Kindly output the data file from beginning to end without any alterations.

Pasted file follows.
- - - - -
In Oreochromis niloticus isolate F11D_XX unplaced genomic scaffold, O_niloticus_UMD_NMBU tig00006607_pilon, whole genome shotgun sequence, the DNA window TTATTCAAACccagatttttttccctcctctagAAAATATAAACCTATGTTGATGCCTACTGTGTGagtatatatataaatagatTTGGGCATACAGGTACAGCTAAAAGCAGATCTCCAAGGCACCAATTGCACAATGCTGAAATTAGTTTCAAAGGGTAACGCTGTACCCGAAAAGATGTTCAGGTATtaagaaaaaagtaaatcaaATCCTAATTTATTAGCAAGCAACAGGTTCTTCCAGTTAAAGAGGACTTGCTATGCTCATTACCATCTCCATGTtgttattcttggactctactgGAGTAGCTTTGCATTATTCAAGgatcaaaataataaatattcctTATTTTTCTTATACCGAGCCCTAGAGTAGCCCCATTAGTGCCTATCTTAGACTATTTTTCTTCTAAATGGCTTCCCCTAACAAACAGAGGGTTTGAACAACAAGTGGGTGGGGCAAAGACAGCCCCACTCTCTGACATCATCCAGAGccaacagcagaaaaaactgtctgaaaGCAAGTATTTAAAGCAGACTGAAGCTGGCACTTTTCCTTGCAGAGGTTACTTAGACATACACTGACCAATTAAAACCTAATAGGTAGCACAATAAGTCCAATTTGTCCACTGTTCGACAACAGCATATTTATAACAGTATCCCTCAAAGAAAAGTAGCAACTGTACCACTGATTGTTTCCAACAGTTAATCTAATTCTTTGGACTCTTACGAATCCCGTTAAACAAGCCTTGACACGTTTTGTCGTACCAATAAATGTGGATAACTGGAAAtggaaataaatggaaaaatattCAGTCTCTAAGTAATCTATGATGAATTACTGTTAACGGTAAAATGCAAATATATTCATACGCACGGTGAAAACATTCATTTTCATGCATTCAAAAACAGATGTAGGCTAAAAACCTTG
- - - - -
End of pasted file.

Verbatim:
In Oreochromis niloticus isolate F11D_XX unplaced genomic scaffold, O_niloticus_UMD_NMBU tig00006607_pilon, whole genome shotgun sequence, the DNA window TTATTCAAACccagatttttttccctcctctagAAAATATAAACCTATGTTGATGCCTACTGTGTGagtatatatataaatagatTTGGGCATACAGGTACAGCTAAAAGCAGATCTCCAAGGCACCAATTGCACAATGCTGAAATTAGTTTCAAAGGGTAACGCTGTACCCGAAAAGATGTTCAGGTATtaagaaaaaagtaaatcaaATCCTAATTTATTAGCAAGCAACAGGTTCTTCCAGTTAAAGAGGACTTGCTATGCTCATTACCATCTCCATGTtgttattcttggactctactgGAGTAGCTTTGCATTATTCAAGgatcaaaataataaatattcctTATTTTTCTTATACCGAGCCCTAGAGTAGCCCCATTAGTGCCTATCTTAGACTATTTTTCTTCTAAATGGCTTCCCCTAACAAACAGAGGGTTTGAACAACAAGTGGGTGGGGCAAAGACAGCCCCACTCTCTGACATCATCCAGAGccaacagcagaaaaaactgtctgaaaGCAAGTATTTAAAGCAGACTGAAGCTGGCACTTTTCCTTGCAGAGGTTACTTAGACATACACTGACCAATTAAAACCTAATAGGTAGCACAATAAGTCCAATTTGTCCACTGTTCGACAACAGCATATTTATAACAGTATCCCTCAAAGAAAAGTAGCAACTGTACCACTGATTGTTTCCAACAGTTAATCTAATTCTTTGGACTCTTACGAATCCCGTTAAACAAGCCTTGACACGTTTTGTCGTACCAATAAATGTGGATAACTGGAAAtggaaataaatggaaaaatattCAGTCTCTAAGTAATCTATGATGAATTACTGTTAACGGTAAAATGCAAATATATTCATACGCACGGTGAAAACATTCATTTTCATGCATTCAAAAACAGATGTAGGCTAAAAACCTTG